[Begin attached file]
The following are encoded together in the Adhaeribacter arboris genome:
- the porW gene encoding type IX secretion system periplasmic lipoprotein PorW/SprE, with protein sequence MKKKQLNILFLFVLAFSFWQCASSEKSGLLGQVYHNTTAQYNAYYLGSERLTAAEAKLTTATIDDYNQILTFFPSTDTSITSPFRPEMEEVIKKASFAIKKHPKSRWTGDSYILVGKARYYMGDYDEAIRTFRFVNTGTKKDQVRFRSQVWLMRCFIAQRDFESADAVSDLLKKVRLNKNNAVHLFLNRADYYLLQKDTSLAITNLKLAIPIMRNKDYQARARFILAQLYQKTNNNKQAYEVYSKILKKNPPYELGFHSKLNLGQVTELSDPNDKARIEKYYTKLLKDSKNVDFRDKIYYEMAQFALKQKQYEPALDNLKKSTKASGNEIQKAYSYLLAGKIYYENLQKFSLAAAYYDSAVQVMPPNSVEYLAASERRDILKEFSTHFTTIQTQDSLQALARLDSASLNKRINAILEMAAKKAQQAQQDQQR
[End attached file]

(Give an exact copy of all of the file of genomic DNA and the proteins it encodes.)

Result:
The following are encoded together in the Adhaeribacter arboris genome:
- the porW gene encoding type IX secretion system periplasmic lipoprotein PorW/SprE, with protein sequence MKKKQLNILFLFVLAFSFWQCASSEKSGLLGQVYHNTTAQYNAYYLGSERLTAAEAKLTTATIDDYNQILTFFPSTDTSITSPFRPEMEEVIKKASFAIKKHPKSRWTGDSYILVGKARYYMGDYDEAIRTFRFVNTGTKKDQVRFRSQVWLMRCFIAQRDFESADAVSDLLKKVRLNKNNAVHLFLNRADYYLLQKDTSLAITNLKLAIPIMRNKDYQARARFILAQLYQKTNNNKQAYEVYSKILKKNPPYELGFHSKLNLGQVTELSDPNDKARIEKYYTKLLKDSKNVDFRDKIYYEMAQFALKQKQYEPALDNLKKSTKASGNEIQKAYSYLLAGKIYYENLQKFSLAAAYYDSAVQVMPPNSVEYLAASERRDILKEFSTHFTTIQTQDSLQALARLDSASLNKRINAILEMAAKKAQQAQQDQQR